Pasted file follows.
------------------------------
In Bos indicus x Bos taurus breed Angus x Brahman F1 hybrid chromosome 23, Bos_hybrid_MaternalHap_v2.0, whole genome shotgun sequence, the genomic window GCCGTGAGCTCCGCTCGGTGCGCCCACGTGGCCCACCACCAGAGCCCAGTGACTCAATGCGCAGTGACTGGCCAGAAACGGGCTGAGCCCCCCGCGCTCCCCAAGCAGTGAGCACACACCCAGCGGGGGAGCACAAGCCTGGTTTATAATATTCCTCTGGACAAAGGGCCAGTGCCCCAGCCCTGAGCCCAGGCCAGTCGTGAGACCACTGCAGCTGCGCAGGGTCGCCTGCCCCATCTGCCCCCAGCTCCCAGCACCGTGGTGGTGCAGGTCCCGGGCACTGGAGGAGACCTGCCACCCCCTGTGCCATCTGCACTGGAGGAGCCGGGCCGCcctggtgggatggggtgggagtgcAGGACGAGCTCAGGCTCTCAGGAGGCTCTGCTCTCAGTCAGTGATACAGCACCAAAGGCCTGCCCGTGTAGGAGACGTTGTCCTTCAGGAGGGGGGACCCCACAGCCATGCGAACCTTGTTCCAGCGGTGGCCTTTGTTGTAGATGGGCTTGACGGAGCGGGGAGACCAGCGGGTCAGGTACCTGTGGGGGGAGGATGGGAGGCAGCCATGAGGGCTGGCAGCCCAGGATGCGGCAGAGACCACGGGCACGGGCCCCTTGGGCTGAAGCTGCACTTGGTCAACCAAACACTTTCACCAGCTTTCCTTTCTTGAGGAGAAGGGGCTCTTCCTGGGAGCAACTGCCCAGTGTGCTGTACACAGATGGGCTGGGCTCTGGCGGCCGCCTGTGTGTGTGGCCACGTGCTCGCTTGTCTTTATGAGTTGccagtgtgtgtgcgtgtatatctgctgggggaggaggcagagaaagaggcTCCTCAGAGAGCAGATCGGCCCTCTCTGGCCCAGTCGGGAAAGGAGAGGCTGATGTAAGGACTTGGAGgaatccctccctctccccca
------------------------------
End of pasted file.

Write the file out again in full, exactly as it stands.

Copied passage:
In Bos indicus x Bos taurus breed Angus x Brahman F1 hybrid chromosome 23, Bos_hybrid_MaternalHap_v2.0, whole genome shotgun sequence, the genomic window GCCGTGAGCTCCGCTCGGTGCGCCCACGTGGCCCACCACCAGAGCCCAGTGACTCAATGCGCAGTGACTGGCCAGAAACGGGCTGAGCCCCCCGCGCTCCCCAAGCAGTGAGCACACACCCAGCGGGGGAGCACAAGCCTGGTTTATAATATTCCTCTGGACAAAGGGCCAGTGCCCCAGCCCTGAGCCCAGGCCAGTCGTGAGACCACTGCAGCTGCGCAGGGTCGCCTGCCCCATCTGCCCCCAGCTCCCAGCACCGTGGTGGTGCAGGTCCCGGGCACTGGAGGAGACCTGCCACCCCCTGTGCCATCTGCACTGGAGGAGCCGGGCCGCcctggtgggatggggtgggagtgcAGGACGAGCTCAGGCTCTCAGGAGGCTCTGCTCTCAGTCAGTGATACAGCACCAAAGGCCTGCCCGTGTAGGAGACGTTGTCCTTCAGGAGGGGGGACCCCACAGCCATGCGAACCTTGTTCCAGCGGTGGCCTTTGTTGTAGATGGGCTTGACGGAGCGGGGAGACCAGCGGGTCAGGTACCTGTGGGGGGAGGATGGGAGGCAGCCATGAGGGCTGGCAGCCCAGGATGCGGCAGAGACCACGGGCACGGGCCCCTTGGGCTGAAGCTGCACTTGGTCAACCAAACACTTTCACCAGCTTTCCTTTCTTGAGGAGAAGGGGCTCTTCCTGGGAGCAACTGCCCAGTGTGCTGTACACAGATGGGCTGGGCTCTGGCGGCCGCCTGTGTGTGTGGCCACGTGCTCGCTTGTCTTTATGAGTTGccagtgtgtgtgcgtgtatatctgctgggggaggaggcagagaaagaggcTCCTCAGAGAGCAGATCGGCCCTCTCTGGCCCAGTCGGGAAAGGAGAGGCTGATGTAAGGACTTGGAGgaatccctccctctccccca